Maths teachers can help students avoid financial pitfalls in the future

First published by EducationHQ.

Following recent scrutiny of the banking sector by a Royal Commission, there have been calls to end the practice of allowing a financial institution, such as the Commonwealth Bank, to “invite itself” into primary school classrooms through schemes such as the “Dollarmites” children’s banking project. The bad press directed at the big banks has resulted in calls for schools to replace external financial input with their own financial literacy programs.

This topic is a reminder that when something goes wrong in the big, bad world, from cyber bullying to discriminatory social behaviour, it is (almost inevitably) followed by a call for schools to add programs to their already super-crowded curriculum in order that these might help to find solutions to society’s problems.

However, there is no need for the vast majority of schools to adapt the curriculum to accommodate financial literacy – it’s already part of the learning process. In the National Curriculum, ACARA outlines the process for students from Year 1 onwards to hone their financial literacy skills.

Topics in the National Curriculum range from learning about “… the nature, forms and value of money”, through “… creating budgets and financial plans”, to the ability to “… make informed judgements and effective consumer and financial decisions”. ACARA’s suggestion, gratefully received by enlightened classroom practitioners, is that the whole process should be carried out in a climate of “… real-world contexts” (ACARA, 2019).

Financial mathematics – keeping it real

Effective teachers, collaborating with maths schemes, are encouraged to begin the real-world financial literacy process with students in the Foundation Year. As their students progress through to Year 6, teachers are encouraged to help them to create budgets, and make informed judgments and effective consumer and financial decisions.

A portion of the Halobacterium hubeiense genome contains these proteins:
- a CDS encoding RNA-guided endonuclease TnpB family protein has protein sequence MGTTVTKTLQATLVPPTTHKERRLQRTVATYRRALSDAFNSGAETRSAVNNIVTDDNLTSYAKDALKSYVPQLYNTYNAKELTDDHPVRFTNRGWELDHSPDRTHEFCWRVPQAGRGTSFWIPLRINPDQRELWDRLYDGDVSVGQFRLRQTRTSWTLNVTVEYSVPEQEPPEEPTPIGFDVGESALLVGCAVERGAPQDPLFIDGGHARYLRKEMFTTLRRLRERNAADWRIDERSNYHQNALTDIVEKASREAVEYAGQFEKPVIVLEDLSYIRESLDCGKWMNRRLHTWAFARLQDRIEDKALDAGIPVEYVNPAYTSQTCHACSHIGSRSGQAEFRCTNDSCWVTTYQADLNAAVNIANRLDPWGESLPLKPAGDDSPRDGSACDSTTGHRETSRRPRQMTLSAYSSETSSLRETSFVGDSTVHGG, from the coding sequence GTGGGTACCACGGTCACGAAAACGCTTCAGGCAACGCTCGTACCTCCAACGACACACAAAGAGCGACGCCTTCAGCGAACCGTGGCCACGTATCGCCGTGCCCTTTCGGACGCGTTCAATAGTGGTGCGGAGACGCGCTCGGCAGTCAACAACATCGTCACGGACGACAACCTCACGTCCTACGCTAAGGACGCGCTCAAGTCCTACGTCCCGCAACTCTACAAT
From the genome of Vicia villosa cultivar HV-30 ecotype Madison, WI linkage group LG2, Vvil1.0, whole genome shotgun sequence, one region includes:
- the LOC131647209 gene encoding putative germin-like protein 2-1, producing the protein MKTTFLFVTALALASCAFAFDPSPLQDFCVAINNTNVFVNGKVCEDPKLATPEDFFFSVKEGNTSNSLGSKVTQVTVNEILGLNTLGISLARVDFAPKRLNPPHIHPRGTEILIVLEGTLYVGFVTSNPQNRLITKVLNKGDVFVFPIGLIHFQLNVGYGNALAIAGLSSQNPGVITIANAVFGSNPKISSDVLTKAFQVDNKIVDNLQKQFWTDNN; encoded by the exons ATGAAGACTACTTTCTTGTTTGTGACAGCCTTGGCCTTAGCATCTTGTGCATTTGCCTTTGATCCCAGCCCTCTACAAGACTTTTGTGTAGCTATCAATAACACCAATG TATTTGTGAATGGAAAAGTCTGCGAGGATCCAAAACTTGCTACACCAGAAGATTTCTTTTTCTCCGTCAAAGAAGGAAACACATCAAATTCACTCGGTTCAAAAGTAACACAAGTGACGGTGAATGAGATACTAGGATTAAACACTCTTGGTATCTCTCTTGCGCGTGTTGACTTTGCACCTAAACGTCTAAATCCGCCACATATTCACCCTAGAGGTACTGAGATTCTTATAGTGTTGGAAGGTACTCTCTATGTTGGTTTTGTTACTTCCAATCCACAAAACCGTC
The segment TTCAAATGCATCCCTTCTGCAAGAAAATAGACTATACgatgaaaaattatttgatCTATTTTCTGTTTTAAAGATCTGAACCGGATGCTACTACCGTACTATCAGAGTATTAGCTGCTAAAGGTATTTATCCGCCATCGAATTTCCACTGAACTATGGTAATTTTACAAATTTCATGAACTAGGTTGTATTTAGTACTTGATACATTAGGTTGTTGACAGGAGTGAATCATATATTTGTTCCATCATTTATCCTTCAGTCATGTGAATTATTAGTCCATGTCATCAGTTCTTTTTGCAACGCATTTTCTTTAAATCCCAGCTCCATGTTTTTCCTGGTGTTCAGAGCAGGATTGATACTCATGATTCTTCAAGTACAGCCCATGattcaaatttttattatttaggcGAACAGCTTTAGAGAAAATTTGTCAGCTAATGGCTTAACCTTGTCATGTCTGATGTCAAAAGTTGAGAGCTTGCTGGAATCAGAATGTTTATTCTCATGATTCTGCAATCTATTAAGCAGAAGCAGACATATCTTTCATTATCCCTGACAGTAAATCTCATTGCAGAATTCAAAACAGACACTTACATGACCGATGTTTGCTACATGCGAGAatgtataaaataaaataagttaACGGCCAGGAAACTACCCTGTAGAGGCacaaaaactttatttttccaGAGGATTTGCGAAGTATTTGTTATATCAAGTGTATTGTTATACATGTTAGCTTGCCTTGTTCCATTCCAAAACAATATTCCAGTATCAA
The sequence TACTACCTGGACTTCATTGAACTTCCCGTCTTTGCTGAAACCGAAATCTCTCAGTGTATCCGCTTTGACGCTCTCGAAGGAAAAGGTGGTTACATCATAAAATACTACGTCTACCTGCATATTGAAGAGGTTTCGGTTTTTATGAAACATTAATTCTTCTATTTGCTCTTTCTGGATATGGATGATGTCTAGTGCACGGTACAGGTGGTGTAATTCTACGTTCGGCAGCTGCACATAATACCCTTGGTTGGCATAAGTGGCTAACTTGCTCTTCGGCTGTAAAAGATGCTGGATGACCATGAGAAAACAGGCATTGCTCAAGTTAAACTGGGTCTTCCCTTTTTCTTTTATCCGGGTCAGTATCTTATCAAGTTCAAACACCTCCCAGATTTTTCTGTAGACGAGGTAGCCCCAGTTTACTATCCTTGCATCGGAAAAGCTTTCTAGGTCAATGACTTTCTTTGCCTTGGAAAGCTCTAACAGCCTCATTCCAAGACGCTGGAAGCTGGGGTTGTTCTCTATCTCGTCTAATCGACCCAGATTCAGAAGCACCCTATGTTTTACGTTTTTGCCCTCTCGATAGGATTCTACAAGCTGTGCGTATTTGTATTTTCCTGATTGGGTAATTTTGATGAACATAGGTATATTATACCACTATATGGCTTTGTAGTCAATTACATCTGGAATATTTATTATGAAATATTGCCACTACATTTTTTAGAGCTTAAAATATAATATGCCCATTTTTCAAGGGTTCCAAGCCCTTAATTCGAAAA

A real-world example is the habit of shops to use the “.99 trick”. Highlighting this practice can promote very interesting classroom discussion. We can encourage students to question why a ticket often shows a price such as $1.99. Is it assumed that this will make the product more tempting than if the price were shown as $2.00? Who does Big Business think it is fooling with such ideas? And how do they think that anybody in the real world would be taken in by the notion that petrol priced at $1.50 per litre somehow has less appeal than if it is advertised at a thousandth of a dollar less than that (149.9c per litre)?

Mathematics in the real world offers a host of learning opportunities for teachers and students. A perfect example of allowing students to “…make informed judgements and effective consumer and financial decisions” is to display a real-life shop sign offering a deal such as “up to 70% discount storewide”. In the real world, such a display normally has the “70% discount” in a huge font size and the words “up to” in a font size that is one step above invisible.

Discussion points such as, “Why is ‘up to’ in such a tiny font size?”, “What does ‘up to 70% discount’ actually mean?” and “How many items does the shop need to offer for sale at 70% discount for the sign to be true?” can be offered to students. In this way we can encourage them to make informed judgements so that they can become effective consumers.

In conclusion, all that is needed for our students to grow into adults who can make informed judgements and effective consumer and financial decisions is for the financial literacy programs that are already in place to be carried out in a climate of, in the words of ACARA, real-world contexts.

By Brian Murray, author Oxford Mathematics and Oxford Maths Practice and Mastery.

      

 

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